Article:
My resident blackbird family – dad plucking worms for his offspring.

Tiny plants in my garden, like Creeping Moss Phlox and London Pride.

Stories shared among friends about invisible presences that have come to say, ‘Hello.’

The intimation found in an old graveyard brushed by the evening sun – ‘Ha, ha, there’s no death – we’re having a wonderful time.’

 

Rhododendron flowers

Rhododendron flowers

A broken rhododendron branch – its budding flowers shouting, ‘Take us home and we’ll open’

The friend for whom I did photographic portraits, saying:

‘I must get to know this stranger.’

Strawberry soup my mother used to make – slice berries, add sugar to draw juices, let it stand, the longer the better, add milk and dabs of whipping cream.

 

And on days like today, the late sunrays visiting my garden.

 

Late sun rays in my garden.

Late sun rays in my garden.

Moments of being – an aware and restful state of mind, an empty sphere from where anything can emerge.

*    *    *   emptiness   *   *   *

… only the unfettered mind holds

the virtual teasing in poise

screeners ponder its Socratic

wisdom in the bright light of day

peals of laughter – a burst of love …

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… meeting the other …

None but nature could have written a better curriculum for becoming human …

 

Attend for a moment to you breathing. If you’re aware of heaviness in any part of your body, breathe the colour of water under a blue sky into that part and let the tension drift into the earth with the out-breath.

In your mind’s eye, find yourself in a meadow, abundant with scented wild flowers. Nearby is the outcrop of a mountain and a welcoming dry cave stirs your curiosity. Entering the cave, you find a spacious passage from which comes a luminous glow. All of a sudden you’re walking on air, and – like a feather on a breeze – you’re floating, floating gently downward into velvety twilight. In your heart you know you’re guided towards a special encounter.

A waft of fresh air brushes your skin. You find yourself standing in a soft beam of light from high above at the centre of a dome-shaped cavern. The circular wall of the dome has tunnels that lead in all directions. You must choose one. Be patient.

White Window, St Cathrine's Chapel - more lowresWithin your reach sits a small bronze bell. Lift the bell and give it a slight nudge. As the clear sound of the bell reverberates in your heart, you’re drawn to one particular tunnel and you know this is the one to follow.

Warm air greets you with otherworldly scents, the crystal walls of the passage glimmer. Soon brightness appears ahead, momentarily blinding. You step forward and slowly make out a landscape of rolling hills with the sun reflecting in a silver stream that meanders towards a distant sea.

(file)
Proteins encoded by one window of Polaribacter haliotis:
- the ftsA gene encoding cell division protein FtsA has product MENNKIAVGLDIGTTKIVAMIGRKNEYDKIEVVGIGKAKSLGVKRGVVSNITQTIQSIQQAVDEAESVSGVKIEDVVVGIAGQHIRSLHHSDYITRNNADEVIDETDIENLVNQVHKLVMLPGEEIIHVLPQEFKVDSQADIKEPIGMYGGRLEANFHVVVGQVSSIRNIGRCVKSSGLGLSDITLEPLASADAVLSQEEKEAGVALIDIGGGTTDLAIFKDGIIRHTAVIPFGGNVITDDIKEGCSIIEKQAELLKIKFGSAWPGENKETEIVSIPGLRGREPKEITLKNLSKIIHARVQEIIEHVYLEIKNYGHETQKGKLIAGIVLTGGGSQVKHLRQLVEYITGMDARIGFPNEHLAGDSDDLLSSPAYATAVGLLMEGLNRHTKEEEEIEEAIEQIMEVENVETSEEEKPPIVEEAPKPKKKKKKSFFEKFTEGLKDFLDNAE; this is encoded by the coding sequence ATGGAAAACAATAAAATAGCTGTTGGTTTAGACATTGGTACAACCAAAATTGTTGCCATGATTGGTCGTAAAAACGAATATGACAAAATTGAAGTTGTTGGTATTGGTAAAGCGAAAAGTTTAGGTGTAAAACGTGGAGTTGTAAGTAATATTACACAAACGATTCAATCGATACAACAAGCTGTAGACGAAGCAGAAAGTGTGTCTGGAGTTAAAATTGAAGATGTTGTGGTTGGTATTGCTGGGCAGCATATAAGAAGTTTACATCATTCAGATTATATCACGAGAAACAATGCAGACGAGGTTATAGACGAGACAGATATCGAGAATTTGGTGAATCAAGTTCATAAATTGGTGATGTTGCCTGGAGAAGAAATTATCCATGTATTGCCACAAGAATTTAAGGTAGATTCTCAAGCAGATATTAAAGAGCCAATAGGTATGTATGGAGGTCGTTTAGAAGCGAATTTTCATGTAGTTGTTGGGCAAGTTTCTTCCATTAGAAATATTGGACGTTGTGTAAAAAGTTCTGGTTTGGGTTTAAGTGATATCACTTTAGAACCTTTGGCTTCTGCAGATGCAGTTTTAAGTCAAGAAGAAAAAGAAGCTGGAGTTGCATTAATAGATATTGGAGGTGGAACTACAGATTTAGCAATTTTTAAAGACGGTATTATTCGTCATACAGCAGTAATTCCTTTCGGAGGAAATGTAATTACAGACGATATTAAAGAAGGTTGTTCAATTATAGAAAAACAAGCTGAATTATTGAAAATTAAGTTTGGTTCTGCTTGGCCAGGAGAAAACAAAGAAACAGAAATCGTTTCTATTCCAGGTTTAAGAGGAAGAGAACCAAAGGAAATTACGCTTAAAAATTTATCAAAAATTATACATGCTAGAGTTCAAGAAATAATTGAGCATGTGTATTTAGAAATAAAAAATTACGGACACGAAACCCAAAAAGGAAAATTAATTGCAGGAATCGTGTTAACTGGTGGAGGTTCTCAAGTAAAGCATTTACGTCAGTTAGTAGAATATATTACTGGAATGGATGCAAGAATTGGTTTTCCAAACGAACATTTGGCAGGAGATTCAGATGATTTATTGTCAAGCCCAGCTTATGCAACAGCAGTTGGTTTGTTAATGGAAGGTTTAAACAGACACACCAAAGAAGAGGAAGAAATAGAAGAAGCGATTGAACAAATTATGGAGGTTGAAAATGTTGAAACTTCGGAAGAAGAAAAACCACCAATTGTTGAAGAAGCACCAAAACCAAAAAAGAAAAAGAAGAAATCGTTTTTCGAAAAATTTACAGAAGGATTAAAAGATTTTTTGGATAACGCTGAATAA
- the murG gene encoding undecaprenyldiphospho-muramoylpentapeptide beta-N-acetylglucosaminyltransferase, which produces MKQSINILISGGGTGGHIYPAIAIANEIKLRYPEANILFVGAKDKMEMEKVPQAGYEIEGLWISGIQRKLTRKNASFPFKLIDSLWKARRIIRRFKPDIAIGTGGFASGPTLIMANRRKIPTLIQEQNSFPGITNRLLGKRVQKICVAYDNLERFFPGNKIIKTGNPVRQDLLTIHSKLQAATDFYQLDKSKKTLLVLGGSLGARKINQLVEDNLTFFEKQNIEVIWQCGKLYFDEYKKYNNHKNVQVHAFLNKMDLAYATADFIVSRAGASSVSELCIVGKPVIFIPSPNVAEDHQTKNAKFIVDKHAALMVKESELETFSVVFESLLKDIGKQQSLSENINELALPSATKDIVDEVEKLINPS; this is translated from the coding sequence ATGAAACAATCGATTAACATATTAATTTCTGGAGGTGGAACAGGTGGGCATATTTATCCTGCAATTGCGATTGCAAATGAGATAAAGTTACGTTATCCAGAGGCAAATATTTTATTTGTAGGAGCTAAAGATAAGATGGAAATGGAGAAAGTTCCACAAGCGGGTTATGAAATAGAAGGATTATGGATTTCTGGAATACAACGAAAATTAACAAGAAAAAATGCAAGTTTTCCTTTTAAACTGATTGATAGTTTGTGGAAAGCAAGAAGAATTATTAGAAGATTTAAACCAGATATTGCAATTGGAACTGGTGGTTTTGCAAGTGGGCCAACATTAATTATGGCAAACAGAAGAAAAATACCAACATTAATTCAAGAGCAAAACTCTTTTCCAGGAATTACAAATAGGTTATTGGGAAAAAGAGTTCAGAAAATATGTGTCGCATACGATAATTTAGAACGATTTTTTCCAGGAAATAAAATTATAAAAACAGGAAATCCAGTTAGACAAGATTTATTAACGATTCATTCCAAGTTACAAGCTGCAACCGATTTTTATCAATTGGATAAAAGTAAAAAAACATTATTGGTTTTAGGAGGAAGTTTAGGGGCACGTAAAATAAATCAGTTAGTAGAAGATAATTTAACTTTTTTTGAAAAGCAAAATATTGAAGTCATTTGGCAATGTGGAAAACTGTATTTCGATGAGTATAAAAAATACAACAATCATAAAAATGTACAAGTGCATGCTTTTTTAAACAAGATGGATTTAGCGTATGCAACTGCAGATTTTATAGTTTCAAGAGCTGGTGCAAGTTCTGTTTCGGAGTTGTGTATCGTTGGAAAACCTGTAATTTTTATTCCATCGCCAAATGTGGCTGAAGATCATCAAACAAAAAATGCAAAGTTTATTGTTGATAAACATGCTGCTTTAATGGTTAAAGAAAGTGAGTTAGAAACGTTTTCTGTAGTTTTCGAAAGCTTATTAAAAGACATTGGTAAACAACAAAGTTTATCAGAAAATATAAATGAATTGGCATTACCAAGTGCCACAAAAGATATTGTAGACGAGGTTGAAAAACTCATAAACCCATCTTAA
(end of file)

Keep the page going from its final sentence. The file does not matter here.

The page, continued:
Close by, you notice a strong presence under a solitary tree and feel your heart chime in perfect harmony with the presence. A near transparent human form steps out and mirrors your innermost being. Eyes, radiating love and acceptance, completely affirm you. For an instant you are – you are natural mind, pure consciousness.

A soft voice says: Where is the other?

Pondering the question, a shrouded figure moves, from hiding behind your back, boldly into view. It is a repulsive creature and you want to shush it away.

Greetings to your other, the soft voice of your essence says. Then you realise what the apparition represents, everything you reject and prefer to keep hidden from your consciousness, all you find objectionable, embarrassing and unacceptable in others, and in yourself.

Understanding happens. By denying your inferior being you are also ruled by its whims. And realisation comes – of your body’s wisdom, and of knowledge gained from human frailty you were too proud to value. You see with fresh eyes  and extend the very love and acceptance you absorbed from your essence. The other straightens, lightens. There’s a new respect, an affirmation, a softening.

Turn and look again into the deep compassionate eyes of your essence, absorb this capacity for tolerance in your heart, allow the healing.

Then bow to your essence and return the way you came. Give a nod of acknowledgement to your other, so the shrouded figure won’t slink behind, become resentful and trip you up. Let it walk in view, accepted, even with gratitude for its imperfections and its treasures.

*    *    *

Continuing from my last two posts, this is further classic theme for an inner journey, usually adjusted to the context in which it is used. I kept the narrative short and succinct. Even if you don’t enter the journey experientially, alone, or read to by friend, and allow your own images to emerge, the scenario might spark reflections, and drawings or writings for your diary or chapbook.

It’s humbling to recognise our flaws and the blame we assign to others, and yet, no matter how many veils are falling from our eyes, there’ll always be more projections to be owned, more grudges to let go of, more misunderstandings to tolerate, more hurts to absolve, and more to be embodied of what feeds us from dark roots. Our struggles with conflict and contradiction polish the heart, feed our imagination and create our realities. None but nature could have written a better curriculum for becoming human.

http://www.youtube.com/watch?v=9NrAGJEMnHE          Marie Louise von Franz – The Way of the Dream 2.1 – Our Shadow Knows

One does not become enlightened by imagining figures of light, but by making the darkness conscious. – C G Jung, CW 13: Alchemical Studies. P.335

Everyone carries a shadow, and the less it is embodied in the individual’s conscious life, the blacker and denser it is. At all counts, it forms an unconscious snag, thwarting our most well-meant intentions. – C G Jung

If we could read the secret history of our enemies, we should find in each man’s life sorrow and suffering enough to disarm all hostility. – H W Longfellow